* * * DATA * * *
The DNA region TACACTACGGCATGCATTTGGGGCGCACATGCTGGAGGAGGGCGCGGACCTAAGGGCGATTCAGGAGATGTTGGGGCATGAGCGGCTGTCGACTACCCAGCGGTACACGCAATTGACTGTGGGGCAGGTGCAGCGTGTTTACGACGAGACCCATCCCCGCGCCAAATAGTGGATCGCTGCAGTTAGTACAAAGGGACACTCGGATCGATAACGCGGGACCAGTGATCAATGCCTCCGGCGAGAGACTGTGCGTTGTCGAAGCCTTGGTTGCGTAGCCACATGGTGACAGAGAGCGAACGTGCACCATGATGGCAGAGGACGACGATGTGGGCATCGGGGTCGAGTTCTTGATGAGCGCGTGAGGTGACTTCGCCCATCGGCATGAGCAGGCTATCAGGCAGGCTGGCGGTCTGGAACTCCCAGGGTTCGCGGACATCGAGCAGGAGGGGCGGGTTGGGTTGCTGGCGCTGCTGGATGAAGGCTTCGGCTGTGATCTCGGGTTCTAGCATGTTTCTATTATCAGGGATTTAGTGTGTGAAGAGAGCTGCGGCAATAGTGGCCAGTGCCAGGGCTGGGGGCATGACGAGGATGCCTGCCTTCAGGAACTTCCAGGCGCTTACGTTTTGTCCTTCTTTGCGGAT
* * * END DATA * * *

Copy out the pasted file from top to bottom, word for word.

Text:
The DNA region TACACTACGGCATGCATTTGGGGCGCACATGCTGGAGGAGGGCGCGGACCTAAGGGCGATTCAGGAGATGTTGGGGCATGAGCGGCTGTCGACTACCCAGCGGTACACGCAATTGACTGTGGGGCAGGTGCAGCGTGTTTACGACGAGACCCATCCCCGCGCCAAATAGTGGATCGCTGCAGTTAGTACAAAGGGACACTCGGATCGATAACGCGGGACCAGTGATCAATGCCTCCGGCGAGAGACTGTGCGTTGTCGAAGCCTTGGTTGCGTAGCCACATGGTGACAGAGAGCGAACGTGCACCATGATGGCAGAGGACGACGATGTGGGCATCGGGGTCGAGTTCTTGATGAGCGCGTGAGGTGACTTCGCCCATCGGCATGAGCAGGCTATCAGGCAGGCTGGCGGTCTGGAACTCCCAGGGTTCGCGGACATCGAGCAGGAGGGGCGGGTTGGGTTGCTGGCGCTGCTGGATGAAGGCTTCGGCTGTGATCTCGGGTTCTAGCATGTTTCTATTATCAGGGATTTAGTGTGTGAAGAGAGCTGCGGCAATAGTGGCCAGTGCCAGGGCTGGGGGCATGACGAGGATGCCTGCCTTCAGGAACTTCCAGGCGCTTACGTTTTGTCCTTCTTTGCGGAT